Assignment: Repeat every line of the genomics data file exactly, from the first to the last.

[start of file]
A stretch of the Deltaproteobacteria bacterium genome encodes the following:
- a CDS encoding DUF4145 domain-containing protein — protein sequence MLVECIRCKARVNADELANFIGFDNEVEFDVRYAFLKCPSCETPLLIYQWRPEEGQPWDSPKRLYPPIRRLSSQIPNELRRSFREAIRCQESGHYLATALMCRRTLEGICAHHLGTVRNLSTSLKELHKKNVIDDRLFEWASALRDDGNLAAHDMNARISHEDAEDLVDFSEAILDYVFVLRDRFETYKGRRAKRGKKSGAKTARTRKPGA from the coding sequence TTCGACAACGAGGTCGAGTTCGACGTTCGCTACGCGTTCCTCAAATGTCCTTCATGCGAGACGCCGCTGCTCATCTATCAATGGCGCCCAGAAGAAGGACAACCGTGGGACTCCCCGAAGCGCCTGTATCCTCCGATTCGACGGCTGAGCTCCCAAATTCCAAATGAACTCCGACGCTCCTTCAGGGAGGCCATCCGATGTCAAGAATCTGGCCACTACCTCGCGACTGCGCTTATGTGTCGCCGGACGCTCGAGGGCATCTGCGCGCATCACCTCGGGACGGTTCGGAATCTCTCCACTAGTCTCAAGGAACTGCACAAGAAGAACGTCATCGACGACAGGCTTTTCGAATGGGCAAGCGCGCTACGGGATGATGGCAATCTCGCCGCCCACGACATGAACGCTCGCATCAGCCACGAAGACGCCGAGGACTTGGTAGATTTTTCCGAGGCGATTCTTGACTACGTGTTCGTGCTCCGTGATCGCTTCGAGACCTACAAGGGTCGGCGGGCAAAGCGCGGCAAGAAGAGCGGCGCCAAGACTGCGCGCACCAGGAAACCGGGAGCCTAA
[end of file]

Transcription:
A stretch of the Deltaproteobacteria bacterium genome encodes the following:
- a CDS encoding DUF4145 domain-containing protein — protein sequence MLVECIRCKARVNADELANFIGFDNEVEFDVRYAFLKCPSCETPLLIYQWRPEEGQPWDSPKRLYPPIRRLSSQIPNELRRSFREAIRCQESGHYLATALMCRRTLEGICAHHLGTVRNLSTSLKELHKKNVIDDRLFEWASALRDDGNLAAHDMNARISHEDAEDLVDFSEAILDYVFVLRDRFETYKGRRAKRGKKSGAKTARTRKPGA from the coding sequence TTCGACAACGAGGTCGAGTTCGACGTTCGCTACGCGTTCCTCAAATGTCCTTCATGCGAGACGCCGCTGCTCATCTATCAATGGCGCCCAGAAGAAGGACAACCGTGGGACTCCCCGAAGCGCCTGTATCCTCCGATTCGACGGCTGAGCTCCCAAATTCCAAATGAACTCCGACGCTCCTTCAGGGAGGCCATCCGATGTCAAGAATCTGGCCACTACCTCGCGACTGCGCTTATGTGTCGCCGGACGCTCGAGGGCATCTGCGCGCATCACCTCGGGACGGTTCGGAATCTCTCCACTAGTCTCAAGGAACTGCACAAGAAGAACGTCATCGACGACAGGCTTTTCGAATGGGCAAGCGCGCTACGGGATGATGGCAATCTCGCCGCCCACGACATGAACGCTCGCATCAGCCACGAAGACGCCGAGGACTTGGTAGATTTTTCCGAGGCGATTCTTGACTACGTGTTCGTGCTCCGTGATCGCTTCGAGACCTACAAGGGTCGGCGGGCAAAGCGCGGCAAGAAGAGCGGCGCCAAGACTGCGCGCACCAGGAAACCGGGAGCCTAA